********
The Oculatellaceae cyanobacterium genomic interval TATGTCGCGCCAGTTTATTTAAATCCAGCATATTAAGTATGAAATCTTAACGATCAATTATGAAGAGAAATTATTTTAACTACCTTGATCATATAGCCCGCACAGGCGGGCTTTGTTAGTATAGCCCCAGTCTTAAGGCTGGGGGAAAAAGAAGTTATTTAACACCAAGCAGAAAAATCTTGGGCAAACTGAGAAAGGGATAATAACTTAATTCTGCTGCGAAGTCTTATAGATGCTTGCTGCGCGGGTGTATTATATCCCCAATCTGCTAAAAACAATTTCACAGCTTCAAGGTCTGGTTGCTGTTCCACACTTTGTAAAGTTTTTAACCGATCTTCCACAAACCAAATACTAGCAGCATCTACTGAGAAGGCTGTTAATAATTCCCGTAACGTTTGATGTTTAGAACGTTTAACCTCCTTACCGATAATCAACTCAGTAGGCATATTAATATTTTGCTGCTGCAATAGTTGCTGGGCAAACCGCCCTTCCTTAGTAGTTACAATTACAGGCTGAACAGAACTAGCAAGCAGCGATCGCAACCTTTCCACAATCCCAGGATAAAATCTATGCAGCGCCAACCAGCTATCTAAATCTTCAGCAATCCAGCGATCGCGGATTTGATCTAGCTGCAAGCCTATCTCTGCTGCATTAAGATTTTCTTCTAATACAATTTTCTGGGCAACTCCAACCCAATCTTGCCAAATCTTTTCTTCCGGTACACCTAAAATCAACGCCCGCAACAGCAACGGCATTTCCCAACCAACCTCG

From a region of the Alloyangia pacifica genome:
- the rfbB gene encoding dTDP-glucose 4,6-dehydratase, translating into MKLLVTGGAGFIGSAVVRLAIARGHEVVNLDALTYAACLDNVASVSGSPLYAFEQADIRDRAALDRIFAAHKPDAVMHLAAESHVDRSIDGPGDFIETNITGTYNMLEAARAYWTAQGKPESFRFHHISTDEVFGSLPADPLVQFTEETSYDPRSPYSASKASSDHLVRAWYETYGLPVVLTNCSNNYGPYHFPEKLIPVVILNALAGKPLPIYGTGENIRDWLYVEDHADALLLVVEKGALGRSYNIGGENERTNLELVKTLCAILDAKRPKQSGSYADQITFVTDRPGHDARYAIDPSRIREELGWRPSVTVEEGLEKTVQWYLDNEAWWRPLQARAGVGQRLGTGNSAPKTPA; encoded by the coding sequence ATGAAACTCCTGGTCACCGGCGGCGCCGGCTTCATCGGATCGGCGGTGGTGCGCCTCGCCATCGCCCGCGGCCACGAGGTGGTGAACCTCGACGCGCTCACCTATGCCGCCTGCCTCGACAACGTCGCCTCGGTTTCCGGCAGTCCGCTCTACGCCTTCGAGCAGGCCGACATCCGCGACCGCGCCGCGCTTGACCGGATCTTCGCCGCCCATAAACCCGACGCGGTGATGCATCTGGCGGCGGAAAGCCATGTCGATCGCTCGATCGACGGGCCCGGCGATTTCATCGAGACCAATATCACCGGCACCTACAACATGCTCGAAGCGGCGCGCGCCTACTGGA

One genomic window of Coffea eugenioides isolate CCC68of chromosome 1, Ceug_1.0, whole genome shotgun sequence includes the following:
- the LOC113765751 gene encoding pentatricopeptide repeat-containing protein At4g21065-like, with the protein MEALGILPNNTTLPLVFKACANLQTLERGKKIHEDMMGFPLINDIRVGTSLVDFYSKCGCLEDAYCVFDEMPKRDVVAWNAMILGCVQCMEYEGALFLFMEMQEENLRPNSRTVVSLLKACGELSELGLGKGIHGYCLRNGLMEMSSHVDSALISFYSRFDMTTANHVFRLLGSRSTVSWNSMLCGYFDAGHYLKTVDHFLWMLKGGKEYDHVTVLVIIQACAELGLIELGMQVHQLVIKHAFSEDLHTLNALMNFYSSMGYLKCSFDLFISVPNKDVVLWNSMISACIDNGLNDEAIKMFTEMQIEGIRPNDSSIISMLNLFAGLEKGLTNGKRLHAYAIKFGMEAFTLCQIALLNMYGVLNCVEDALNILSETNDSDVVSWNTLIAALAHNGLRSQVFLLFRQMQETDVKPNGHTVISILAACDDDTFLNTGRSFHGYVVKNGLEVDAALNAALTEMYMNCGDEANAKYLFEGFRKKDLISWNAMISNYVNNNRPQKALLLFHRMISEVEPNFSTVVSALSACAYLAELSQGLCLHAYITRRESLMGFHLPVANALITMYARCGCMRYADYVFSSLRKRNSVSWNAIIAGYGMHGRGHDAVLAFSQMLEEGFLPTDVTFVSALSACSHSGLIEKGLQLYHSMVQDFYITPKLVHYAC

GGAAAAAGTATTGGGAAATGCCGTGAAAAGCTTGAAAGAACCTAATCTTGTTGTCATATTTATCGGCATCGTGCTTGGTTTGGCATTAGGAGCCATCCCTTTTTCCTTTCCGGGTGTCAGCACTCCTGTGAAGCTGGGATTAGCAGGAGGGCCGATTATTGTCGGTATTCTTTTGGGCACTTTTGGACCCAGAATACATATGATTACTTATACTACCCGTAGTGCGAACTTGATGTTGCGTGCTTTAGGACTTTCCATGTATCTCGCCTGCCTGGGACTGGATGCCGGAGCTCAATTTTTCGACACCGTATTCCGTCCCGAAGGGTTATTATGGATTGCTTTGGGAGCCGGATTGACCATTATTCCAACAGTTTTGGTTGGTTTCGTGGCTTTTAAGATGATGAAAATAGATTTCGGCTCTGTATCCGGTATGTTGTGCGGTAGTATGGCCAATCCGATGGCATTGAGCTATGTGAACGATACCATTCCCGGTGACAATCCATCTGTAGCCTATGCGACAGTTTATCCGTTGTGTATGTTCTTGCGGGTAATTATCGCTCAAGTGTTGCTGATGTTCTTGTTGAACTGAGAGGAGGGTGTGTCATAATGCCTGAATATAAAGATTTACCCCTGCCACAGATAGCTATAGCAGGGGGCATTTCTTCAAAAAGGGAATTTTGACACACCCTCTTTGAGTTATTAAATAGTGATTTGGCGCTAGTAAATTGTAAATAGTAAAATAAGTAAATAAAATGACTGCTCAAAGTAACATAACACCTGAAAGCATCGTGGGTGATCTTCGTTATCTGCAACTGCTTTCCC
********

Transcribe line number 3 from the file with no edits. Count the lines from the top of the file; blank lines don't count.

- the rfbB gene encoding dTDP-glucose 4,6-dehydratase, translating into MKLLVTGGAGFIGSAVVRLAIARGHEVVNLDALTYAACLDNVASVSGSPLYAFEQADIRDRAALDRIFAAHKPDAVMHLAAESHVDRSIDGPGDFIETNITGTYNMLEAARAYWTAQGKPESFRFHHISTDEVFGSLPADPLVQFTEETSYDPRSPYSASKASSDHLVRAWYETYGLPVVLTNCSNNYGPYHFPEKLIPVVILNALAGKPLPIYGTGENIRDWLYVEDHADALLLVVEKGALGRSYNIGGENERTNLELVKTLCAILDAKRPKQSGSYADQITFVTDRPGHDARYAIDPSRIREELGWRPSVTVEEGLEKTVQWYLDNEAWWRPLQARAGVGQRLGTGNSAPKTPA; encoded by the coding sequence ATGAAACTCCTGGTCACCGGCGGCGCCGGCTTCATCGGATCGGCGGTGGTGCGCCTCGCCATCGCCCGCGGCCACGAGGTGGTGAACCTCGACGCGCTCACCTATGCCGCCTGCCTCGACAACGTCGCCTCGGTTTCCGGCAGTCCGCTCTACGCCTTCGAGCAGGCCGACATCCGCGACCGCGCCGCGCTTGACCGGATCTTCGCCGCCCATAAACCCGACGCGGTGATGCATCTGGCGGCGGAAAGCCATGTCGATCGCTCGATCGACGGGCCCGGCGATTTCATCGAGACCAATATCACCGGCACCTACAACATGCTCGAAGCGGCGCGCGCCTACTGGA